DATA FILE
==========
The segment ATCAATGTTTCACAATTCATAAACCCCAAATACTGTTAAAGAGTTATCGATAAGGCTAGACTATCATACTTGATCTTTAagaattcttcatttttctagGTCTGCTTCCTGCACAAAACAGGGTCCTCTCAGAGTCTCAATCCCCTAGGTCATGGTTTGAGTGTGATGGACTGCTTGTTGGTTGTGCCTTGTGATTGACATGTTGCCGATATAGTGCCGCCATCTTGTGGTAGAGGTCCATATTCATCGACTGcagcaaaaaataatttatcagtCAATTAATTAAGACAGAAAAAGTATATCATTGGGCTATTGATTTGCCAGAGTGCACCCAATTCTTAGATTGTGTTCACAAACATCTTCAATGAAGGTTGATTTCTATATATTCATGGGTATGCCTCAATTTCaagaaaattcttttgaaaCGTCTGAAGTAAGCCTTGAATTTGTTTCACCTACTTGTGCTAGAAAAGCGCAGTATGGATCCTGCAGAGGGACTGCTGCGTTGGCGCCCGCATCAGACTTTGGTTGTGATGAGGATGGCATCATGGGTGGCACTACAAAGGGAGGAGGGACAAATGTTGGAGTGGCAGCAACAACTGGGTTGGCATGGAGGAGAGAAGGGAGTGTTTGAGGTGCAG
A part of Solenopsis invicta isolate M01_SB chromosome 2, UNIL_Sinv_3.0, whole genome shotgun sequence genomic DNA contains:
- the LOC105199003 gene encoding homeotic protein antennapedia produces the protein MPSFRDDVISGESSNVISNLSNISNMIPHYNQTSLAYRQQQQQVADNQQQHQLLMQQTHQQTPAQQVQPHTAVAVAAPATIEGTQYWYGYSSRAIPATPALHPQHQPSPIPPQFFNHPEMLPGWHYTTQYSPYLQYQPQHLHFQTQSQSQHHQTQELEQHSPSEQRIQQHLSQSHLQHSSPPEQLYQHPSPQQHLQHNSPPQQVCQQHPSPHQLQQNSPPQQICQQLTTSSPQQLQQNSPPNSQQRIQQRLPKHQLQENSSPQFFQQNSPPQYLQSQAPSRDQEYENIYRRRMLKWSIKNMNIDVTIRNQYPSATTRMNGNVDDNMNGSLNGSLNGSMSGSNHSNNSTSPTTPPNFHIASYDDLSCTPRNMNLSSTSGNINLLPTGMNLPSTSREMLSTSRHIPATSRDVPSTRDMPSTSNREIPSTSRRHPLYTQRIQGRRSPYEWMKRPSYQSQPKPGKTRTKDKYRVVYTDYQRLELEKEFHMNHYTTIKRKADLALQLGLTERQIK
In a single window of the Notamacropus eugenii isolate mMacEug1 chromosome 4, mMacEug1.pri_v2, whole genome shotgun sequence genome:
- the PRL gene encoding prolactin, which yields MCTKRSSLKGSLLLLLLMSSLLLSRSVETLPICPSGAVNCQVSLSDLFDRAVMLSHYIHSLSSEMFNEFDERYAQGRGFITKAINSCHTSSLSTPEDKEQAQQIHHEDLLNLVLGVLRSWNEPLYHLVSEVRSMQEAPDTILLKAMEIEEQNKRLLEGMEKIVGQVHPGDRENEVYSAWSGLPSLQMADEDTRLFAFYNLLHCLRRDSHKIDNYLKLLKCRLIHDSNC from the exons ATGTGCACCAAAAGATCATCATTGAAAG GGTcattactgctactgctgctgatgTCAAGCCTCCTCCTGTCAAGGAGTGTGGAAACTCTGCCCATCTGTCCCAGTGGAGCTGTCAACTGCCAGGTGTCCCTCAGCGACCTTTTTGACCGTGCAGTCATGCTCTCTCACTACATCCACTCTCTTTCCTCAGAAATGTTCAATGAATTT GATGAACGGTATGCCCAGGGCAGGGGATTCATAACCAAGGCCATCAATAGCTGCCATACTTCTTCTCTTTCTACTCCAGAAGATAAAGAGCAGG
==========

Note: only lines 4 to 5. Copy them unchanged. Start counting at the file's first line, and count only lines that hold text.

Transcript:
In a single window of the Notamacropus eugenii isolate mMacEug1 chromosome 4, mMacEug1.pri_v2, whole genome shotgun sequence genome:
- the PRL gene encoding prolactin, which yields MCTKRSSLKGSLLLLLLMSSLLLSRSVETLPICPSGAVNCQVSLSDLFDRAVMLSHYIHSLSSEMFNEFDERYAQGRGFITKAINSCHTSSLSTPEDKEQAQQIHHEDLLNLVLGVLRSWNEPLYHLVSEVRSMQEAPDTILLKAMEIEEQNKRLLEGMEKIVGQVHPGDRENEVYSAWSGLPSLQMADEDTRLFAFYNLLHCLRRDSHKIDNYLKLLKCRLIHDSNC from the exons ATGTGCACCAAAAGATCATCATTGAAAG GGTcattactgctactgctgctgatgTCAAGCCTCCTCCTGTCAAGGAGTGTGGAAACTCTGCCCATCTGTCCCAGTGGAGCTGTCAACTGCCAGGTGTCCCTCAGCGACCTTTTTGACCGTGCAGTCATGCTCTCTCACTACATCCACTCTCTTTCCTCAGAAATGTTCAATGAATTT GATGAACGGTATGCCCAGGGCAGGGGATTCATAACCAAGGCCATCAATAGCTGCCATACTTCTTCTCTTTCTACTCCAGAAGATAAAGAGCAGG